By 1983, due to this reputation, Captain Kraus began to be asked to assume overall command of Union forces at many events. Some of the most memorable were the annual tactical events at Rowserville, Pennsylvania, beginning in 1984, where under his command and with the 116th in the center of the action, the Union forces always prevailed. At this time Garrett Hart was appointed to the rank of 2nd Lt., as Paul King had stepped down. The army would often go in expecting defeat, and come back flushed with victory. This period marked the beginning of a second Hay-day for the company, the 116th proving to be every bit as tough as its reputation. Throughout the 125th anniversary battles, beginning in 1986 and ending in 1990, Mike would be in command of the Union Army at all the major eastern events, with the 116th PVI at center stage.
The National Regiment came into being in 1985, started by Terry Daly, commander of the 5th New York. Membership was by invitation only, and by this time there were several authentic units, all of which wanted to get in. The 116th remained at the forefront, still the "bad-boys" commanding others respect, but no longer the only game in town. Reenacting had become very big, an industry to many, with companies such as Jarnagin actually accepting credit cards and publishing catalogs. The emergence of a genuine authentic movement was evident, and the National Regiment came at the right time, as it became clear that the idea of an independent company, fighting out there on its own, was neither realistic or authentic. The 116th had been part of battalion formations before, but never on this scale--the National Regiment provided the common goal of a Federal regiment comprised of the best authentic units. The war was fought by battalions, not independent companies, and the Captain and others felt that this was where reenacting had to go. As a result the 116th became a charter-member of the National Regiment.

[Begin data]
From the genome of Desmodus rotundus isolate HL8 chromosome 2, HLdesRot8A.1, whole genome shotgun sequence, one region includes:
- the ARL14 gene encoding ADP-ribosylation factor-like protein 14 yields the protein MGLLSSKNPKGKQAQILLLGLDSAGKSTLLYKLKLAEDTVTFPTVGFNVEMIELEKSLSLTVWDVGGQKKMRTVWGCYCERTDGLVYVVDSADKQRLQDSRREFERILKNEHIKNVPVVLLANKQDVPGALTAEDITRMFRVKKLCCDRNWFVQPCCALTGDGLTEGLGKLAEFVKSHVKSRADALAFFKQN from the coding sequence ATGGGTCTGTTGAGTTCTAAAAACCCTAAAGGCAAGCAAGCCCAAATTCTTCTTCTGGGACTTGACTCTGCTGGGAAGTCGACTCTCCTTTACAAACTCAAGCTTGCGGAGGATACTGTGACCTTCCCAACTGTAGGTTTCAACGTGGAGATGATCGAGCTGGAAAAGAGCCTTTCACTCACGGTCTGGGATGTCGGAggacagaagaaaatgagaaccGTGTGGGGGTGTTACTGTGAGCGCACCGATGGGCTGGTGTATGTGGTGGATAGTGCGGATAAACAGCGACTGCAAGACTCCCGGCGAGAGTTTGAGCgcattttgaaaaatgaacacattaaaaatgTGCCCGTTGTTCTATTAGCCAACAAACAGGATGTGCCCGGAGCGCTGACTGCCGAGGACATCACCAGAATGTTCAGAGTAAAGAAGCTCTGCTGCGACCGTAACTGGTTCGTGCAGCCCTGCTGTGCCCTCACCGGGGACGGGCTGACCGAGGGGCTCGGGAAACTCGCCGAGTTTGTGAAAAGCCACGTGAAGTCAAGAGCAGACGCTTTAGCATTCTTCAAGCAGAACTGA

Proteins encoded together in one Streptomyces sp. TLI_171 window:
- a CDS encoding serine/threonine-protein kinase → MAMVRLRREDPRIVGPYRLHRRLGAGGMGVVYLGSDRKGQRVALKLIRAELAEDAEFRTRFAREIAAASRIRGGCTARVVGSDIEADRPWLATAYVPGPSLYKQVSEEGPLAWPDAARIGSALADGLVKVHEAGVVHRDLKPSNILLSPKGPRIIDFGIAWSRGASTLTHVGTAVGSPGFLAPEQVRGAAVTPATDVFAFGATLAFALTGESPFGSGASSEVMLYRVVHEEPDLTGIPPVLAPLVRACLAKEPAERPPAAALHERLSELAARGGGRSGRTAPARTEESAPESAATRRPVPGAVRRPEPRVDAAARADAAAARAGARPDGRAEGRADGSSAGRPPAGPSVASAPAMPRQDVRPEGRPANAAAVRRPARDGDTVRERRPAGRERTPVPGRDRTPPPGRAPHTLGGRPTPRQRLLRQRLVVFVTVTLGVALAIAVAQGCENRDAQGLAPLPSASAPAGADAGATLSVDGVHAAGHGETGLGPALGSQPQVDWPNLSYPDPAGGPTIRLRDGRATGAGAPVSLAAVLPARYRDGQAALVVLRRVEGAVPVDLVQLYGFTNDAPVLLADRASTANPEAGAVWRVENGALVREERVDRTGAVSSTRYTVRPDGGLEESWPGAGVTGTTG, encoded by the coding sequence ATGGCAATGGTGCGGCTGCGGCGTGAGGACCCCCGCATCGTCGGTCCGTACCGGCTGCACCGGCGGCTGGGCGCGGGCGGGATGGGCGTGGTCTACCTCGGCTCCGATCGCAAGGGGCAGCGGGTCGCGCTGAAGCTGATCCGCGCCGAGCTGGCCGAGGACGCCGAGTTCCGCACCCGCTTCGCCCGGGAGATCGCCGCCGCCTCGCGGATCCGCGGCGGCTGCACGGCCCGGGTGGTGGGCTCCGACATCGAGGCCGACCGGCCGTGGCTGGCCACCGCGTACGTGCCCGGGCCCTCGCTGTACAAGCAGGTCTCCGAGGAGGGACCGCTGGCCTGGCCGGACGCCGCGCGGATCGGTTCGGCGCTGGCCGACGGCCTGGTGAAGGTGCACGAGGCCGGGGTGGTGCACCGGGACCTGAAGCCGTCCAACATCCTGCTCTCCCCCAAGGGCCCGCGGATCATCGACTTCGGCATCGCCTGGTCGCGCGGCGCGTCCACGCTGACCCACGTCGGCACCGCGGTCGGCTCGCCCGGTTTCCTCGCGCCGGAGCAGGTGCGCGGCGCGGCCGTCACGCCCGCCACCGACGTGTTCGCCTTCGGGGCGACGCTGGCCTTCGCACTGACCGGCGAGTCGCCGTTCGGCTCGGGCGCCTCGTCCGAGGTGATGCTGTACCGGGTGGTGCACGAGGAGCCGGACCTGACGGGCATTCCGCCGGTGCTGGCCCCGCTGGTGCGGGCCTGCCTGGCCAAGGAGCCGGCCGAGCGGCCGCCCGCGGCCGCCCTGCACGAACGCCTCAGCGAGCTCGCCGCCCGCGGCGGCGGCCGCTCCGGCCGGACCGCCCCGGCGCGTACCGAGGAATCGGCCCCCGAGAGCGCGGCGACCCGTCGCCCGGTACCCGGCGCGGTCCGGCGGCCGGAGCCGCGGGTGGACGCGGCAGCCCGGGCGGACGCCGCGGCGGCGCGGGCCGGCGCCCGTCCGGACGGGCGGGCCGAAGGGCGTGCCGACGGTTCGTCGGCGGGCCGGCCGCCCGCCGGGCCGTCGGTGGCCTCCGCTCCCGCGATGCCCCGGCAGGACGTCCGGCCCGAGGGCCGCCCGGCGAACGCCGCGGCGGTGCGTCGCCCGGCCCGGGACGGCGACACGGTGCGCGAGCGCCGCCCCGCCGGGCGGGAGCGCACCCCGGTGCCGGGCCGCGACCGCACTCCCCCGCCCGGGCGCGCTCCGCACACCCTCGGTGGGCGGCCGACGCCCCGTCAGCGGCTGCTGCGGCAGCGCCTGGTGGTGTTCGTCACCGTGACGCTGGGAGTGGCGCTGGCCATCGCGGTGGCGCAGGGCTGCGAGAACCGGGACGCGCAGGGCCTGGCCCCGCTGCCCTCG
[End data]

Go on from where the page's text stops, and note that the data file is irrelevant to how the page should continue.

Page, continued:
Along with the positive elements, the National Regiment brought with it several negative qualities which many in the company found to be restraining. Like any big organization, the NR had its bureaucracy and politics, which often times did more damage than good. At the 125th of Antietam in 1987, for example, the NR refused to go due to a political disagreement. The 116th is an autonomous member, maintaining the right to act on its own, and with Mike Kraus as Federal commander, the company went to the event and experienced one of the best events in its history.
The weight of these bureaucratic tendencies was also felt in camp and on the battlefield, where under the command of the NR's staff, a sense of urgency and realism were often absent in battle scenarios, and their insistence on every camp being "garrison" style, or laid out in neat tent streets in an open field, as opposed to the "bivouac," was the cause of great frustration among our ranks. These complaints were eventually brought to their attention, and to their credit the National Regiment took positive steps to make the necessary changes, and on those scores things have improved considerably. The National Regiment, for whatever faults it may have, remains the best battalion-size organization in reenacting.
During the 125th anniversaries the company not only grew in reputation but in size, numbering more than 100, the largest ever, by the time of the Gettysburg event in 1988. The events had also grown to mammoth proportions, and the count of reenactors at this one would be upwards of 15,000, in contrast to the early events of when the total of both sides was often less than one hundred. Company I was usually the biggest company in the regiment, and on a few occasions had to be split into two companies.